Measurement invariance in longitudinal social and behavioral research

May 28, 2015, 11:00 h
Mannheim, Conference room B2,8

Prof. Tenko Raykov


In this talk, a pragmatic definition of measurement invariance (MI) is initially discussed in the setting of longitudinal social and behavioral research. A strategy for searching for the roots of violations of MI when found in an empirical study is then outlined. A directly applicable latent variable modeling procedure is subsequently focused on, which allows one to test for MI and is based on an application of the increasingly popular Benjamini-Hochberg multiple testing method. The proposed procedure is illustrated with empirical data. The talk concludes with pointing out limitations of the procedure and some recommendations for longitudinal social and behavioral research concerned with invariance of studied latent constructs.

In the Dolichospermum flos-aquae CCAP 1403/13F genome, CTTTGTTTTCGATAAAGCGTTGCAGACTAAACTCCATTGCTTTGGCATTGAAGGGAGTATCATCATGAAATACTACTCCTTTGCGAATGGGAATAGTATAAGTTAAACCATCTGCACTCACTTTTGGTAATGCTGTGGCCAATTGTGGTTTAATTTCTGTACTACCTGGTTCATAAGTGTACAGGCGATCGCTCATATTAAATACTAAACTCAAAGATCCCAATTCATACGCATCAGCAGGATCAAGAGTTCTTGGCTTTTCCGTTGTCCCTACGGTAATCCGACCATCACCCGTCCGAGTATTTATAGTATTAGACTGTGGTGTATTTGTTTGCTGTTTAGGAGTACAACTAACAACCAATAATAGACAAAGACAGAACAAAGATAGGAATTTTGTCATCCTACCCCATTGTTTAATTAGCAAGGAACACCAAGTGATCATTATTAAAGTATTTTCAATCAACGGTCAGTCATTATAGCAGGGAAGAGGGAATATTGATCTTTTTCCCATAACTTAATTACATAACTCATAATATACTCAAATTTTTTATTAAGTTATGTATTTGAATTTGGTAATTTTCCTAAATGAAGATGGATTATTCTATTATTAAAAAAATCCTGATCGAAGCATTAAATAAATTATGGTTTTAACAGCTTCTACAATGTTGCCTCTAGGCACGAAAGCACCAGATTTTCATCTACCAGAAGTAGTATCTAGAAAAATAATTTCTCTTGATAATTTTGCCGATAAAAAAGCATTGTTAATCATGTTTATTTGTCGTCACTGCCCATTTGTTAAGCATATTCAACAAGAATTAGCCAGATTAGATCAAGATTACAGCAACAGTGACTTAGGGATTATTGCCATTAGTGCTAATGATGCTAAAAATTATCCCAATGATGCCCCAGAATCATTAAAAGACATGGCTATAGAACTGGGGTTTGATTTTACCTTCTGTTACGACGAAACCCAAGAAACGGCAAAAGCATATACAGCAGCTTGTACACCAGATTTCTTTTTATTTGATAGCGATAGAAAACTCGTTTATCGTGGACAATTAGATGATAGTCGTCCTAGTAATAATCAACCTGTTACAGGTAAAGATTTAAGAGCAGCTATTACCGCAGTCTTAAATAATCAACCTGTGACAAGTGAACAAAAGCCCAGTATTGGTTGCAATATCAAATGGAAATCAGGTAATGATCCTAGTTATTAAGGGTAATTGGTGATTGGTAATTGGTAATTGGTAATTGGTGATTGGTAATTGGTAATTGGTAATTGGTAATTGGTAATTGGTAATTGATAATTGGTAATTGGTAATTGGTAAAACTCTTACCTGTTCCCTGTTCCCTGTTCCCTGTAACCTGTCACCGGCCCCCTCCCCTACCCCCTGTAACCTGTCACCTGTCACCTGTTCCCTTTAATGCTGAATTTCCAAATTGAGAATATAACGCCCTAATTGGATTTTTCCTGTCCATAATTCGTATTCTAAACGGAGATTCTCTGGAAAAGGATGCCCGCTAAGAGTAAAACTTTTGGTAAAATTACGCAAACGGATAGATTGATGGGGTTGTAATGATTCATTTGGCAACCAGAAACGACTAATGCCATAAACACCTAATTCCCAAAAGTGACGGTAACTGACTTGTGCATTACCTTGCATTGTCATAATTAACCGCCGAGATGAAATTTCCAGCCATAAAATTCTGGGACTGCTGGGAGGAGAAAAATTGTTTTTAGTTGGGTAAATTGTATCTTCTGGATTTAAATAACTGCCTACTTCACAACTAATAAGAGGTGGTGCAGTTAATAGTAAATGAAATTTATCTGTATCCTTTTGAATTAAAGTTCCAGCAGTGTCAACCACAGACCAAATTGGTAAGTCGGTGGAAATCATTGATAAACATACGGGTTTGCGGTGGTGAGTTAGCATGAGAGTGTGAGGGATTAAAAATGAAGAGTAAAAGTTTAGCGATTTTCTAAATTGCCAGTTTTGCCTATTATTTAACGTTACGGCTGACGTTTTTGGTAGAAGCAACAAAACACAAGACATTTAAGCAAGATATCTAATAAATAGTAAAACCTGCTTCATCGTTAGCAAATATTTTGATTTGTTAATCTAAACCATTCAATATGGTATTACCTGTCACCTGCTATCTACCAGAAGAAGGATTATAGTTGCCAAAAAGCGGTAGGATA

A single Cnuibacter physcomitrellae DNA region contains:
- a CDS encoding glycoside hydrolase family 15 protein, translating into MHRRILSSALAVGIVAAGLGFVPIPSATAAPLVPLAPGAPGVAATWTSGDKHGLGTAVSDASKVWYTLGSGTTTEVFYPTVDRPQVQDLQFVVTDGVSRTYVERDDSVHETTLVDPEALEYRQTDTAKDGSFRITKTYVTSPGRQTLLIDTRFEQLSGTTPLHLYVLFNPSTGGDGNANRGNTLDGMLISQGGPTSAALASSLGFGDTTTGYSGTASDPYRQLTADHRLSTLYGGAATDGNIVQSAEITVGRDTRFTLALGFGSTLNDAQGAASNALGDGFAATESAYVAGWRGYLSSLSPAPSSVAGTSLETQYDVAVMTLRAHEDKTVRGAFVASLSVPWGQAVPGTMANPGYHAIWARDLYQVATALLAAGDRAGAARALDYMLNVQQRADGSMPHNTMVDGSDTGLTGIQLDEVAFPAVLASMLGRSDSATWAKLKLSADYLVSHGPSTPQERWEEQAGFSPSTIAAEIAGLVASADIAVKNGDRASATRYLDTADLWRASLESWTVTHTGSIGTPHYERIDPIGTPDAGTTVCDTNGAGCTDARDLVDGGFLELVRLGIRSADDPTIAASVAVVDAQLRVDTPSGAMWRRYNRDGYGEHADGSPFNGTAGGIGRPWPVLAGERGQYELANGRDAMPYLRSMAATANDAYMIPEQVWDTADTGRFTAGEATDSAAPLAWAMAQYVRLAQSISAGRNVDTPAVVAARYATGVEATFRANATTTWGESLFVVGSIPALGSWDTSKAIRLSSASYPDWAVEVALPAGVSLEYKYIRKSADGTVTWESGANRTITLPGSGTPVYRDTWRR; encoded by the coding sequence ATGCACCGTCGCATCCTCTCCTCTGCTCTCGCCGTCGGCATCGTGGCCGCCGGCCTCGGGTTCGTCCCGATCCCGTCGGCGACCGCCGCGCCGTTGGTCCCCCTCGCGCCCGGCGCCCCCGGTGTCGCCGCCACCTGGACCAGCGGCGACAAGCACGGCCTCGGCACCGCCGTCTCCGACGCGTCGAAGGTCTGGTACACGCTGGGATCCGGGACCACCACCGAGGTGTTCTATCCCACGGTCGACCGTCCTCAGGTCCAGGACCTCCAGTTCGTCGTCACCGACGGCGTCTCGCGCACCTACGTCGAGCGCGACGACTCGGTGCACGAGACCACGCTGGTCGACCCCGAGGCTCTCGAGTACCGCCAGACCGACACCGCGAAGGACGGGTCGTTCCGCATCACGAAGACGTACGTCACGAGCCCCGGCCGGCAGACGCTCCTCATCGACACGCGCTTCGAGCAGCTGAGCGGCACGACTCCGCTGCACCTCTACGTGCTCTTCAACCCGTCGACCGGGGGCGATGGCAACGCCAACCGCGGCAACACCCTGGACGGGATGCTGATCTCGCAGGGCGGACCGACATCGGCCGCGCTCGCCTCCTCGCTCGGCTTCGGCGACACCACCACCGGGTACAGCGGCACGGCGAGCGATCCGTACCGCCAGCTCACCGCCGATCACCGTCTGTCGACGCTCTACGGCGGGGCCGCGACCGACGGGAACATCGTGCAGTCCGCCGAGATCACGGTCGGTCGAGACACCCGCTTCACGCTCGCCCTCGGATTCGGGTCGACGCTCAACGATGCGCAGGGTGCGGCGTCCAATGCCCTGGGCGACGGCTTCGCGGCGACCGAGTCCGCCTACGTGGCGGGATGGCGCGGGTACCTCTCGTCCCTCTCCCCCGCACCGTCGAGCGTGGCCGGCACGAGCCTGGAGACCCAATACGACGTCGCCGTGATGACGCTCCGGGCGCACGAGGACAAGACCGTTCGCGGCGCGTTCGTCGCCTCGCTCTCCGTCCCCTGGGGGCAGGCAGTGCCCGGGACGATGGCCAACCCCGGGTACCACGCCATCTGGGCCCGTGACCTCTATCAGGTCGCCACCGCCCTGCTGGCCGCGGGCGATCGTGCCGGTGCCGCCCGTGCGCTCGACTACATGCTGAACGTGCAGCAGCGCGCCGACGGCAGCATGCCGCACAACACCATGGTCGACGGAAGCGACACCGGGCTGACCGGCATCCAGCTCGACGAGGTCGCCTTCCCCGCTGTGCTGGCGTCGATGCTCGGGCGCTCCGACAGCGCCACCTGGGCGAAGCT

About the speaker

Tenko Raykov is Professor of Measurement and Quantitative Methods at Michigan State University at East Lansing, Michigan. In 1987, he earned his PhD in Mathematical Psychology at Humboldt University, Berlin, and completed his habilitation thesis in 1996. In his work, Tenko Raykov focuses on statistical modeling and psychometric theories with an emphasis on structural equation modeling.